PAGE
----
When an automaker’s offering is a compact city car, growth presents a certain challenge. Profits are achieved through expansion of the lineup, but you can only offer so many variants of a single model. So in order to grow, a small carmaker must offer larger vehicles; yet somehow avoid diluting the brand.
Such a campaign is currently underway at MINI with vehicles like the Clubman and Countryman. And now Fiat is making similar moves. With the all-new 500L, the Italian automaker presents a vehicle with a marginally larger footprint, but a seemingly infinite amount of added interior space. A lesson in ergonomics has never had this much character.
Many motorists still hold onto an outdated notion of Fiats as unreliable. But under the leadership of Sergio Marchionne, Fiat has acquired some of the most respected automakers in the world, including Ferrari, Maserati, and Alfa Romeo. Yes, Fiat owns Ferrari. And with the near-bankruptcy of Chrysler, Fiat acquired that brand as well, with the hope of using its existing dealership network to facilitate an Italian invasion. The leading edge of that assault has been the diminutive 500, and Fiat is looking to expand, with the all-new 500L, a compact multi-purpose vehicle that is a study in space management.
First visual impressions: It looks like a 500, just bigger and with two more doors. Though Fiat has gone to great lengths to ensure the consumer makes the mental connection with the current two-door offerings in the US, the vehicles are vastly different beneath the skin. In fact, the 500L does not share a platform with the standard 500 at all, rather it’s built upon a new Fiat small car platform. As a result, the 500L is two inches longer than the standard 500, but yields 121 percent more cargo volume.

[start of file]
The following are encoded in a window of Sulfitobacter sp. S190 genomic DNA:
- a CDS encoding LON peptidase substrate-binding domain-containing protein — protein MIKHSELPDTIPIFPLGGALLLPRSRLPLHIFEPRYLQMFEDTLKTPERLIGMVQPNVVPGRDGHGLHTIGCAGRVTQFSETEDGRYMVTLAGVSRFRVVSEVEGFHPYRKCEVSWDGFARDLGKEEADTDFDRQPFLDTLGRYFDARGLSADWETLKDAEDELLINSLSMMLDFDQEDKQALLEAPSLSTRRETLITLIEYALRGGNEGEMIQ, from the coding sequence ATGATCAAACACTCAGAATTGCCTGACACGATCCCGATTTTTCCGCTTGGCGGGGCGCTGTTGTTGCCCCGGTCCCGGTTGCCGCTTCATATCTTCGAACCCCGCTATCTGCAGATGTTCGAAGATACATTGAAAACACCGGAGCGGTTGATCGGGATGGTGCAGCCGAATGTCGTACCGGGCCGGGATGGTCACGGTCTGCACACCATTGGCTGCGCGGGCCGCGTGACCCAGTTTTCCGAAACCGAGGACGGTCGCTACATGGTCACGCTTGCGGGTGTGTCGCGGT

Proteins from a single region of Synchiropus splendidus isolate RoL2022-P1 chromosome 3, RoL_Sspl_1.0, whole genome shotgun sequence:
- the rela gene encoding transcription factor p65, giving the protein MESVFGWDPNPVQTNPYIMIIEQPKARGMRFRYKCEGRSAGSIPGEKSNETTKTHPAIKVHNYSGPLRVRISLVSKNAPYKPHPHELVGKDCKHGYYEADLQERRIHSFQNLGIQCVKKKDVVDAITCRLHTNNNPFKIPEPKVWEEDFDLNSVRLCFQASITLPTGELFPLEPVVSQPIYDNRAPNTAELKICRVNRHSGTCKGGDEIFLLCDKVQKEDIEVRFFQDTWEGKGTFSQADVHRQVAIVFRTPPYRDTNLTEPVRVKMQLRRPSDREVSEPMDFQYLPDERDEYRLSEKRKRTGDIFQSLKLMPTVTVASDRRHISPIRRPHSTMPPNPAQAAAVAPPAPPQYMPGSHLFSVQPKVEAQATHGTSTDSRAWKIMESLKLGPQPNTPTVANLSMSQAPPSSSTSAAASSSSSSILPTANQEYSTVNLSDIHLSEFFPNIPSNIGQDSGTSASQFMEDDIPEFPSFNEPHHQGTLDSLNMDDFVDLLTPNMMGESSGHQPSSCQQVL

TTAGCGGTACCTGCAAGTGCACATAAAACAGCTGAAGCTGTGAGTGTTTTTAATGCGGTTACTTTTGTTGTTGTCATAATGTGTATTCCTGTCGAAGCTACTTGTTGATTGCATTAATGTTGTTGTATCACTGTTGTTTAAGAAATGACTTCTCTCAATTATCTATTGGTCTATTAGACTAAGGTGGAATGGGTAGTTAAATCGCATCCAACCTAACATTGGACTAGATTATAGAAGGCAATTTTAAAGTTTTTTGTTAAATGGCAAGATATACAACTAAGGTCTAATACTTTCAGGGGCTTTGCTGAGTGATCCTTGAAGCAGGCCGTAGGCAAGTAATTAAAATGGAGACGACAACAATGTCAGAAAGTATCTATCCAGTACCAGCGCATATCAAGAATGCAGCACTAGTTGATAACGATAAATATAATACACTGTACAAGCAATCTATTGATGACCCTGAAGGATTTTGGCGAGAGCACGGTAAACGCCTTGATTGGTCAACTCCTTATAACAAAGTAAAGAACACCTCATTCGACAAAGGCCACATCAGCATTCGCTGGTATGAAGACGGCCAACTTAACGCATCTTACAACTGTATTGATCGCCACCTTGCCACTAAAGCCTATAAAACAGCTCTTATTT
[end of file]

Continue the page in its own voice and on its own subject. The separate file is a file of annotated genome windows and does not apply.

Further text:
The design echoes that of several competing vehicles in the compact utility market—especially the Mini Countryman—even down to the alternately colored clamshell roof option. But the 500L is decidedly a Fiat, with the upbeat headlights, bold contrasting colors, and a small-yet-upright silhouette. Fiat designers said that they looked to past models for inspiration, but put an emphasis on the future when designing the 500L. As such, the 500L is a standout design that won’t blend in when parked at the mall. People buy Fiats as drivable fashion statements, and the 500L plays the part well.
While the exterior is bold, the cabin is downright shocking—specifically, for its ability to create so much interior space in a vehicle of this size. With the cabin’s total interior volume just shy of 100 cubic feet, roominess doesn’t seem possible; but through the use of clever engineering and high strength steel, certain key parts have been made smaller. As such, the 500L boasts best-in-class overall interior space, as well as best-in-class cargo space, rivaling small minivans and mid-size SUVs in the category.
Even this writer’s 6-foot-3-inch frame fit well into the 500L as we made our test journey through Baltimore and surrounding areas. Most impressive was the knee-and-head room. This level of comfort is standard across the entire lineup, including the base Pop model, with an MSRP of $19,100. That is just one of four uniquely named trims, including Easy (MSRP $20,195), Trekking ($22,195), and Lounge ($22,195). For the first year of production, Fiat is throwing in the Premier Package for anyone selecting the latter two trims. This ups the touchscreen from 5 inches to 6.5 inches, and adds a backup camera, backup sensors, and navigation system as no-charge options.
All models come with Fiat’s 1.4-liter MultiAir turbocharged inline-4. It makes 160 horsepower and a rather impressive 184 pound feet of torque, sent to the front wheels through either a six-speed manual transmission or a six-speed dual clutch transmission, which can be operated via a tap-shift function on the center console-mounted shifter. The manual is the only transmission available on the Pop, while opting for uprated trims allows the buyer to chose either.
If fuel economy is the deciding factor, you’ll be splitting hairs. The manual transmission achieves 25 miles per gallon city, and 33 miles per gallon highway and the dual-clutch transmission manages 24 city and 33 highway.
Given that such a small engine is moving a 3,000-pound vehicle, these are impressive fuel economy numbers. Also impressive is the fact that the 500L was never underpowered in acceleration and felt composed in turns at speed. While there is a moment where the vehicle leans into a turn, once it has settled, steering remains articulate. Continued...